On Philosophy

September 23, 2006

Causal Closure Over Observables

Filed under: General Philosophy — Peter @ 12:10 am

One of the assumptions of materialism is that the physical world is completely causally closed. Even though this proposition is well supported by evidence some would doubt it (perhaps reasoning that causal closure is broken only in rare cases, and thus explaining why it hasn’t been revealed by our scientific investigations). What is impossible to doubt, however, is that the universe of observable phenomena is casually closed. And if we define as physical that which is observable, which not a radical suggestion, this in turn implies that the physical world is completely casually closed.

If it is indeed the case that the observable world is causally closed it must be the case the all the causes of something observable are themselves observable. This should seem intuitively plausible, since if we observe effects it seems reasonable to suppose that we can deduce information about the causes, making the causes observable. This is, of course, not to say that the causes are necessarily observable with our current level of technology, simply that they are observable in principle. For example, we can observe atoms through a scanning tunneling microscope by observing their effects on a stream of electrons; atoms did not suddenly become observable when the scanning tunneling microscope was invented, rather it was the case that they were observable but we simply lacked the tools to directly investigate them.

Let’s say for example that some observable phenomena, X, can be caused by two factors, A an B, either independently or in combination. If we observe X then we can only deduce that A or B (or both) are the cause, and this is not enough to consider A and B observable. However, if A and B are observably different they must differ in some observable property. And if they differ in some observable property that must mean that they can cause different observable effects, and thus we could set up additional tests to determine which of the factors is a cause of X, making them observable. Given this there are only two possibilities if the observable world is not to be completely causally closed. One is that X is caused by two different factors, A and B, which differ only unobservably. This claim, however, is essentially saying that only the observable properties that A and B have in common are responsible for X, and thus the observable phenomena are still causally closed. (A possible rejoinder to this case is to suppose that there is some third factor, C, that shares the same observable properties as A and B, but differs in an unobservable property, and isn’t a cause of X. However, this is a contradiction, because by observing X we would know that A and B didn’t have the unobservable property that differentiate them from C, and thus the property isn’t unobservable after all.) The other possibility is that there are two factors that can cause X, A and B, and that while A is observable B is unobservable. However, to avoid the pitfalls outlined above, we further stipulate that whenever B is the cause of X A is as well (perhaps because of some other factor). If this was a possible situation then X would indeed have an unobservable cause, but this situation too hides a contradiction. The contradiction is made evident when we consider what reasons we have to say that one thing is the cause of another. In either the senses of a sufficient or necessary cause we say something is a cause of some state, Q, when the absence of that thing would have prevented Q from occurring, or if that thing by itself could have brought about Q. B can play neither of these roles, since we stipulated that it is necessarily accompanied by A, and thus it can’t be the case that it brings about X by itself, nor can it be the case that its absence prevents X from being brought about, since A is a cause, and thus B isn’t really a cause at all. Again, the observable phenomena are completely causally closed.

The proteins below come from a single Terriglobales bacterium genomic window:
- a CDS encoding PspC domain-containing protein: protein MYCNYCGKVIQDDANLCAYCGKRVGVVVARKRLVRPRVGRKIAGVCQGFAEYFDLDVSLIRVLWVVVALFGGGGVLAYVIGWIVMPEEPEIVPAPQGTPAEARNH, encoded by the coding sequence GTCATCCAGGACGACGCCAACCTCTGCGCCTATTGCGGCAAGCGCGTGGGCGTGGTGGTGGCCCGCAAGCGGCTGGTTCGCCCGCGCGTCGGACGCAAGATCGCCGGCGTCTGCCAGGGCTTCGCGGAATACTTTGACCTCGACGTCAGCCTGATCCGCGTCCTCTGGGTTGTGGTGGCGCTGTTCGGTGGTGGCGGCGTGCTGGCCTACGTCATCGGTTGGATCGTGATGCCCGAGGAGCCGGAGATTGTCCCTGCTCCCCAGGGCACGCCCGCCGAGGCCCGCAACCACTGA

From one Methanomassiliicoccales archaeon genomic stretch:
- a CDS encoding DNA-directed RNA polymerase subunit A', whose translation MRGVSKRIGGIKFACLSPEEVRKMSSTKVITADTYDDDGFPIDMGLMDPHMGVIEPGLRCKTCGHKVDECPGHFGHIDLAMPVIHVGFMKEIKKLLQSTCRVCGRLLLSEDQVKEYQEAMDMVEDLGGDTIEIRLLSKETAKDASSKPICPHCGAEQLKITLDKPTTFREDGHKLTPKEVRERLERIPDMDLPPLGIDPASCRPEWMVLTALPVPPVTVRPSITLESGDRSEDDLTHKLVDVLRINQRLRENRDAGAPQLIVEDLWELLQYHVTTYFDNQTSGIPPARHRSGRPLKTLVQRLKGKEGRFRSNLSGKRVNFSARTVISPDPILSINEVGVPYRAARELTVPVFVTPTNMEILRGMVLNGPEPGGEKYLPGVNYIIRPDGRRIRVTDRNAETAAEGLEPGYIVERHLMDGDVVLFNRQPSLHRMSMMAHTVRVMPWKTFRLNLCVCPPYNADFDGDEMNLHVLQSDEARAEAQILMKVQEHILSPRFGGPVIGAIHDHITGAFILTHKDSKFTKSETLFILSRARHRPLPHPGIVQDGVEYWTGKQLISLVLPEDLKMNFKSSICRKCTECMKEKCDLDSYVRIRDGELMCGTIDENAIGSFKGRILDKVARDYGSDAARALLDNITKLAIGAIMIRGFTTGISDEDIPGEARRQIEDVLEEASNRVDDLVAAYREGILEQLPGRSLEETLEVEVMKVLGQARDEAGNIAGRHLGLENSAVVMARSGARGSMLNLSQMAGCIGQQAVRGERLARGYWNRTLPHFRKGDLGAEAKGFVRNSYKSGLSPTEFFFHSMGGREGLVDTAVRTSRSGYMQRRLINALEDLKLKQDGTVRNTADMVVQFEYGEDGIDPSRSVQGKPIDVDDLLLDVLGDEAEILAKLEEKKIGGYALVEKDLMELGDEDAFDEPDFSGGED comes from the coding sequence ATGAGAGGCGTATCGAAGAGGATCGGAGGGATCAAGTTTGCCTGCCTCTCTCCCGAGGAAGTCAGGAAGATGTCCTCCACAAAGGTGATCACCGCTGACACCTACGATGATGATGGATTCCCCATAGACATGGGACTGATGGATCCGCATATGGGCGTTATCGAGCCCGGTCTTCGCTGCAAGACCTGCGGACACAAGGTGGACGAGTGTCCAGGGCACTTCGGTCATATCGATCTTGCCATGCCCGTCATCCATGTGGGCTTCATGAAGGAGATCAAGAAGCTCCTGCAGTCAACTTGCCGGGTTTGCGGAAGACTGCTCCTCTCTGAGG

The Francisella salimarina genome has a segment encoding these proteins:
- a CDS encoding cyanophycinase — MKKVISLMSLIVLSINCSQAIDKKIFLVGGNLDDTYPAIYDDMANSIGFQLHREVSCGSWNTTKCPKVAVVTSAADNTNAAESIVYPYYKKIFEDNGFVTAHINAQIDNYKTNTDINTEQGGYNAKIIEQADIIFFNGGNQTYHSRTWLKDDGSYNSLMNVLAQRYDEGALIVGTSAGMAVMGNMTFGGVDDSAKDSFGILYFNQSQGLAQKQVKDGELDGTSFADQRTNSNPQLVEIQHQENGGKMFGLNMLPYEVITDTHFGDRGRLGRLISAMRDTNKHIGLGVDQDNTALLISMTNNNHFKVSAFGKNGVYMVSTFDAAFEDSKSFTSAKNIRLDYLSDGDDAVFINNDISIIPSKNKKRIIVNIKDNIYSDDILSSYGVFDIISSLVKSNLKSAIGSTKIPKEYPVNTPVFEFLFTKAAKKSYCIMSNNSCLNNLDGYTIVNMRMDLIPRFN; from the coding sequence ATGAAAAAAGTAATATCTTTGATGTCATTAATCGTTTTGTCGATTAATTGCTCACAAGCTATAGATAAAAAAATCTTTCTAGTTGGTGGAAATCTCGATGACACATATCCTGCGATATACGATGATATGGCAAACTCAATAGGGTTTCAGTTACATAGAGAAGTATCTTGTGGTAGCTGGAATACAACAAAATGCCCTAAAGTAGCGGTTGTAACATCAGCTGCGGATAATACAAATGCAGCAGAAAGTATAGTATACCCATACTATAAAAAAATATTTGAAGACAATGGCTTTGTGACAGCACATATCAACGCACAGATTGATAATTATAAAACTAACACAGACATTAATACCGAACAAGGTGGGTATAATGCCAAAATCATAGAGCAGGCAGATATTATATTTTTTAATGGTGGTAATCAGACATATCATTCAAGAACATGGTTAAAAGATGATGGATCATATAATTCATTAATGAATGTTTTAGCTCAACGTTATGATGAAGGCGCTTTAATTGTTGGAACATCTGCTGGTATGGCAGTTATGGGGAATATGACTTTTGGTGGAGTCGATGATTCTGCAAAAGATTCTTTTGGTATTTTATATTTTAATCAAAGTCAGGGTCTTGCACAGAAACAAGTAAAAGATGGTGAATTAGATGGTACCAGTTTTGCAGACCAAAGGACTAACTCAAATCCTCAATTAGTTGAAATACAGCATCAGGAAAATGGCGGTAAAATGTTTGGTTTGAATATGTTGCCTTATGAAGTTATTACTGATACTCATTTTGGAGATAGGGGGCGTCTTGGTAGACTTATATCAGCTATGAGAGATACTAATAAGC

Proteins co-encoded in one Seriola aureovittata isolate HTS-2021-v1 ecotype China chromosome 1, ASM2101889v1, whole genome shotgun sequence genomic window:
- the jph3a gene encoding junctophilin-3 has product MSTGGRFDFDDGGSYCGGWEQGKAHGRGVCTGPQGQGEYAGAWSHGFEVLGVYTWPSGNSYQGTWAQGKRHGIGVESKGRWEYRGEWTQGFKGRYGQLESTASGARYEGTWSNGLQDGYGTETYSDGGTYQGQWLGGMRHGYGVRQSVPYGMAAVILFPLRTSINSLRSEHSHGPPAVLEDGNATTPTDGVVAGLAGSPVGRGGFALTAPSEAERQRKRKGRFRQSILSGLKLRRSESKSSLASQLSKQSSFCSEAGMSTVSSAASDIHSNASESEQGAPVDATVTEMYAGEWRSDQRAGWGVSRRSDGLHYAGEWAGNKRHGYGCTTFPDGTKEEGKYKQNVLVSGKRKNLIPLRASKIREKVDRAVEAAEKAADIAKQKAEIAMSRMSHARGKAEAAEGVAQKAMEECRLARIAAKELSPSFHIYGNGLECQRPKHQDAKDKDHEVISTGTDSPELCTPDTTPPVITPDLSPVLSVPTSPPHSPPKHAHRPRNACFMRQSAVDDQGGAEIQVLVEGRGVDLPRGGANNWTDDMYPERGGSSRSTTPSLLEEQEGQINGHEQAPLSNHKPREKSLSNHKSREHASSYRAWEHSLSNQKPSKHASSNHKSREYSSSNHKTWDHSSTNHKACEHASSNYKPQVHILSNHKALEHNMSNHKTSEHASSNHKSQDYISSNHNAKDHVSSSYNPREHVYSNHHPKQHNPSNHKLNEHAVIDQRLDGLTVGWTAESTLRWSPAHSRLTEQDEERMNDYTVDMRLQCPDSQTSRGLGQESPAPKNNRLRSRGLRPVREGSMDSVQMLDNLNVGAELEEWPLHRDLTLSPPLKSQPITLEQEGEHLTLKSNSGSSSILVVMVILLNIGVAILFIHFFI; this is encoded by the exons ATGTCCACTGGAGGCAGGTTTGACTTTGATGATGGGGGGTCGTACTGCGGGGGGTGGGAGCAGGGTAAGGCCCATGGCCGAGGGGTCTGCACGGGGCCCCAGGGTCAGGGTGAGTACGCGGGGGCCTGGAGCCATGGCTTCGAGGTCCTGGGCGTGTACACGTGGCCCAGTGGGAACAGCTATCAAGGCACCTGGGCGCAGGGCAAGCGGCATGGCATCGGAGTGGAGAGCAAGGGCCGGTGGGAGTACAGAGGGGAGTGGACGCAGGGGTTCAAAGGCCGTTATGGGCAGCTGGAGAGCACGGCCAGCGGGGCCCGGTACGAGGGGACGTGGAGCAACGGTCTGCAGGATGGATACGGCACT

From this reasoning we conclude that, by our notions of observable and cause, the observable world must be completely causally closed. And if we define as material that which is observable then the material world is also completely causally closed. Some may object, saying that there are no material causes for observable conscious states, and hence that we can’t claim the observable is identical with material. This would be a problem if we allowed all conscious experience to count as observable, however, as presented here, we can take as observable to mean only those phenomena observed with our outward-directed senses, and the causal closure holds just as well. And from that we could deduce by observing other people that our conscious states really do have a basis in the material / observable, or that they are unobservable by our outward-directed senses but have no causal powers (they are epiphenomenal). And if we reject epiphenomenalism (see here) then we can conclude that the mind really is identical with some material phenomena.


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